Caribbean Islands Table of Contents
Chapter III (Articles 15-28) of the Constitution details the protection of fundamental rights and freedoms in the Bahamas, including the right to life, liberty, security, and protection of the law; freedom of conscience, expression, assembly, and association; and protection of the privacy of the home and other property from deprivation without compensation. Moreover, the Constitution provides for protection of these rights and freedoms without discrimination based on race, national origin, political opinion, color, creed, or sex. These provisions were not just theoretical considerations but were actually carried out in practice, according to the Department of State's Country Reports on Human Rights Practices for 1986.
Constitutional amendments require a combination of an act of Parliament and popular referendum. Entrenched constitutional provisions, such as those relating to the establishment of the civil service or the qualifications for members of Parliament, require a two-thirds majority in both houses and passage by a popular referendum. Specially entrenched provisions, such as those relating to citizenship, fundamental rights, and the establishment and powers of Parliament, the cabinet, and the judiciary, require a three-fourths majority in both houses and passage by referendum.
Parliament consists of a bicameral legislature made up of the sixteen-member Senate and the forty-nine-member House of Assembly. Parliament also technically includes the British monarch represented by the governor general, but that individual serves no real function in the daily parliamentary process. Under the Constitution, Parliament may make laws for the peace and good government of the Bahamas. Laws are generally enacted by Parliament in the following manner. A bill is introduced in the House of Assembly, read three times, debated, and, if passed, becomes an act. The act is read three times in the Senate and then sent to the governor general. The governor general signs the act, which upon being published in the official journal of the government becomes a law. Bills may officially be introduced in either house of Parliament, except for money bills, which may only be introduced in the House of Assembly, and may be passed with or without amendment, subject to the agreement of both houses.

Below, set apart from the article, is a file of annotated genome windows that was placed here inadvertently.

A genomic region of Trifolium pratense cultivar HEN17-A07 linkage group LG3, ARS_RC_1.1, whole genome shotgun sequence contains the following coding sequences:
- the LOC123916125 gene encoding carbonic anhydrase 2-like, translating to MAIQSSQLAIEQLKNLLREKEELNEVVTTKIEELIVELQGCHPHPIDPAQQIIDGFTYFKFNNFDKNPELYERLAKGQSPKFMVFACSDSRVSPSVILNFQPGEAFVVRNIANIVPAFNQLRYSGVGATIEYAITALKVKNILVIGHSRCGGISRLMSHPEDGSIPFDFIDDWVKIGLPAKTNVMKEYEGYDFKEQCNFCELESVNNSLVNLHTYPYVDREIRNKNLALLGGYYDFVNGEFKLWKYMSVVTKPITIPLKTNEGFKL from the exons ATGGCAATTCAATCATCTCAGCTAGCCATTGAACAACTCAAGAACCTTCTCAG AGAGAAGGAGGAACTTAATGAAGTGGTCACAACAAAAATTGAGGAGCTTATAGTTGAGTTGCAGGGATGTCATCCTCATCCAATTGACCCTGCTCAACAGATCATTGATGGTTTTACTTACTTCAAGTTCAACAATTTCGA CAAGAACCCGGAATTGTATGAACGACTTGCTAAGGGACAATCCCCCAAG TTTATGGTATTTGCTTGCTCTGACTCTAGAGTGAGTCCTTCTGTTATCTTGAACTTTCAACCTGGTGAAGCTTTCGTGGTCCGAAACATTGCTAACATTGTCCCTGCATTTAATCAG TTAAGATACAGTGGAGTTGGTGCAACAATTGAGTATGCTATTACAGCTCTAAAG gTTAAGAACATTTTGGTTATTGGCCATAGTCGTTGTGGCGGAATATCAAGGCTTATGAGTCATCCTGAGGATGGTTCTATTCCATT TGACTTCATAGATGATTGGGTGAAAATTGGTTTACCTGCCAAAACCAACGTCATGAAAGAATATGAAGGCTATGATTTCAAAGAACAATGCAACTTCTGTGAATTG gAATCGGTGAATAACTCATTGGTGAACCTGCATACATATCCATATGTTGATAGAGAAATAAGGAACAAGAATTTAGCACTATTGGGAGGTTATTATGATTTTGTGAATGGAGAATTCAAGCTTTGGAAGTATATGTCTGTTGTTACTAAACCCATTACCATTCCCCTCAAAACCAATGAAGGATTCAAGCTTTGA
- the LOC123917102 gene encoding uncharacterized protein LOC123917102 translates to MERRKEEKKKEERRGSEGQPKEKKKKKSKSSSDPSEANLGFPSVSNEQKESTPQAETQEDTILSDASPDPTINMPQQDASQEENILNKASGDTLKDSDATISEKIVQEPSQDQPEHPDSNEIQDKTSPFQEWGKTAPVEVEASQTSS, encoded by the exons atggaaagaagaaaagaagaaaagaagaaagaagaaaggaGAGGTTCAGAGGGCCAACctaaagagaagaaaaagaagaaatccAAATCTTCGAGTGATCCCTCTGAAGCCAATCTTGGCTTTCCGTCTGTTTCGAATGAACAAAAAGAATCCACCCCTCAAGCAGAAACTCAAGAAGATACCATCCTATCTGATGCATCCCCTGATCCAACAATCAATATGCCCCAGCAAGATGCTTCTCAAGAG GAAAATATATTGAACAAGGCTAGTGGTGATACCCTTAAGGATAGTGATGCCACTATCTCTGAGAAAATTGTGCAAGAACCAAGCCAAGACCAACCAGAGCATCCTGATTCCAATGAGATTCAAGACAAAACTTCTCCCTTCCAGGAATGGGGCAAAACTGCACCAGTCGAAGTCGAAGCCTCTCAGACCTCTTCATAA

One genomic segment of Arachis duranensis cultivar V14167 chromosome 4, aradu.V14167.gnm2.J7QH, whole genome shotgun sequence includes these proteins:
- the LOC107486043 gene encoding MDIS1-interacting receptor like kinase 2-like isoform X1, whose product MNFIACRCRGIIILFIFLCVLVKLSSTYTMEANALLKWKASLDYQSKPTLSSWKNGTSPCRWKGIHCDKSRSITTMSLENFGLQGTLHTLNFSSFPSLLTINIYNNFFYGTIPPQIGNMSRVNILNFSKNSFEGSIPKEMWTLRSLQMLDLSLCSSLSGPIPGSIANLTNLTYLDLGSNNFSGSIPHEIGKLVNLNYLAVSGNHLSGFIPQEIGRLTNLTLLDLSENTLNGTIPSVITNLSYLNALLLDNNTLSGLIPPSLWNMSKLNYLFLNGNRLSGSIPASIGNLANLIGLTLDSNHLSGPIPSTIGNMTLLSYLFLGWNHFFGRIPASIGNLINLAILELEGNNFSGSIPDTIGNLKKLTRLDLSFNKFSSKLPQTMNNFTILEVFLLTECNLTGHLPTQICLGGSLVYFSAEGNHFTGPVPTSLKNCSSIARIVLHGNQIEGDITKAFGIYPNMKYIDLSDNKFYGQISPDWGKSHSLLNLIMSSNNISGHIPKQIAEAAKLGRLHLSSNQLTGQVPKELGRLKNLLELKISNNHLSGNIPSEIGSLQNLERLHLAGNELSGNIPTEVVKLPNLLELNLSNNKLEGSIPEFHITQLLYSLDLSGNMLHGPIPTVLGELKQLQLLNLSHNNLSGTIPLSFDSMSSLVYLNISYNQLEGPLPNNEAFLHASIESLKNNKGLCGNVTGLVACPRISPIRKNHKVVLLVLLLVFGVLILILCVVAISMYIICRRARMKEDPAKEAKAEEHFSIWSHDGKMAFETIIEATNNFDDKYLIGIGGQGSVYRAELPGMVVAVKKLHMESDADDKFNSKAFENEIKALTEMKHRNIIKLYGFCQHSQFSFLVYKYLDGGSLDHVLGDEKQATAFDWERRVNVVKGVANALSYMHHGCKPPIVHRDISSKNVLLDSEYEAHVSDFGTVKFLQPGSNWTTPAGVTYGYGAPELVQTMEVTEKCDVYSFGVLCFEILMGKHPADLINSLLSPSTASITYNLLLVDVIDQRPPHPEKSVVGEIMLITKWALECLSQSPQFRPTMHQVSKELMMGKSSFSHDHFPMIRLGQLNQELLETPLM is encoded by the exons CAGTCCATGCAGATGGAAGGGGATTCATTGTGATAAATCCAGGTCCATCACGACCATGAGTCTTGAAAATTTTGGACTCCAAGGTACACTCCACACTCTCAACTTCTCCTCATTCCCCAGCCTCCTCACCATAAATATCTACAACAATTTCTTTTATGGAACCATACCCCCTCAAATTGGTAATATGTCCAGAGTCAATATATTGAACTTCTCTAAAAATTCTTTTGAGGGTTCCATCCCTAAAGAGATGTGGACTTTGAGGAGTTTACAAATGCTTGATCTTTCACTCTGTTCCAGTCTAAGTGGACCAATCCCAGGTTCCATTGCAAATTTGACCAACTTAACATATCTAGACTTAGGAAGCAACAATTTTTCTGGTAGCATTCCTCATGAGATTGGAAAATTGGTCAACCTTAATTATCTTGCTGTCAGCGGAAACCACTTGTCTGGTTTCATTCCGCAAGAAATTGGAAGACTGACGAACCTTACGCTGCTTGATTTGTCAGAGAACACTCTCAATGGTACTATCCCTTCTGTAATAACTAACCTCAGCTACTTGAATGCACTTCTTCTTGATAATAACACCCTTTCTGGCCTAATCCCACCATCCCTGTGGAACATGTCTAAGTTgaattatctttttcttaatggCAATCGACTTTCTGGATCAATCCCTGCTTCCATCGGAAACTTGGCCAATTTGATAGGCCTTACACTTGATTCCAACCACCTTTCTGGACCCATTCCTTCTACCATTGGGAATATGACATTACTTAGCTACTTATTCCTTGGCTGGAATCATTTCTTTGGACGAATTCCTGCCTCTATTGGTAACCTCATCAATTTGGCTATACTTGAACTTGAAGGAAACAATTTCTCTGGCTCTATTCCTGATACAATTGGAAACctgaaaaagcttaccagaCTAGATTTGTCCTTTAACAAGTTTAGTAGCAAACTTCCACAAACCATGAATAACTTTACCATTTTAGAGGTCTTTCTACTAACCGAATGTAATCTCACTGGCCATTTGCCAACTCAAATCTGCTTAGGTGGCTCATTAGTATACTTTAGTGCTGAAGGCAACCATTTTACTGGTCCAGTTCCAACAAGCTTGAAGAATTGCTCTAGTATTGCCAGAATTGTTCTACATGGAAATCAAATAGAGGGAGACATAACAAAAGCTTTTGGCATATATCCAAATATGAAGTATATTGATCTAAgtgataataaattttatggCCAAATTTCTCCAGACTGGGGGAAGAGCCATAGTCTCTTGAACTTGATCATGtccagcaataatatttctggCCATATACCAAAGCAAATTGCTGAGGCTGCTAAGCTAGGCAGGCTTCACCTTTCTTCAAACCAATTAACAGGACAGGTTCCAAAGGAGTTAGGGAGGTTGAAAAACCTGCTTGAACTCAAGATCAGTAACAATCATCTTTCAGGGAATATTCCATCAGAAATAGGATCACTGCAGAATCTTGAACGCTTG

The House of Assembly elects one member from each of fortythree constituencies or single-member districts for terms not to exceed five years. The House of Assembly performs all major legislative functions. The leader of the majority party in the House is appointed prime minister by the governor general, and the leader of the major opposition party is designated as leader of the opposition. The House of Assembly elects a speaker and a deputy speaker to preside over the House.
The number of constituencies is established in Article 68 of the Constitution, but Article 70 mandates a procedural review of these constituencies at least every five years. The Constituencies Commission reviews the number and boundaries of the constituencies, taking into account the number of voters, the needs of sparsely populated areas, and the ability of elected members to maintain contact with voters from a wide geographic area. The Constituencies Commission consists of the speaker of the House of Assembly, a justice of the Supreme Court, and three members of the House of Assembly--two from the majority party and one from the opposition. The 1973 Constitution first established thirty-eight constituencies. That number was increased to forty-three in time for the 1982 elections and to forty-nine for the 1987 elections.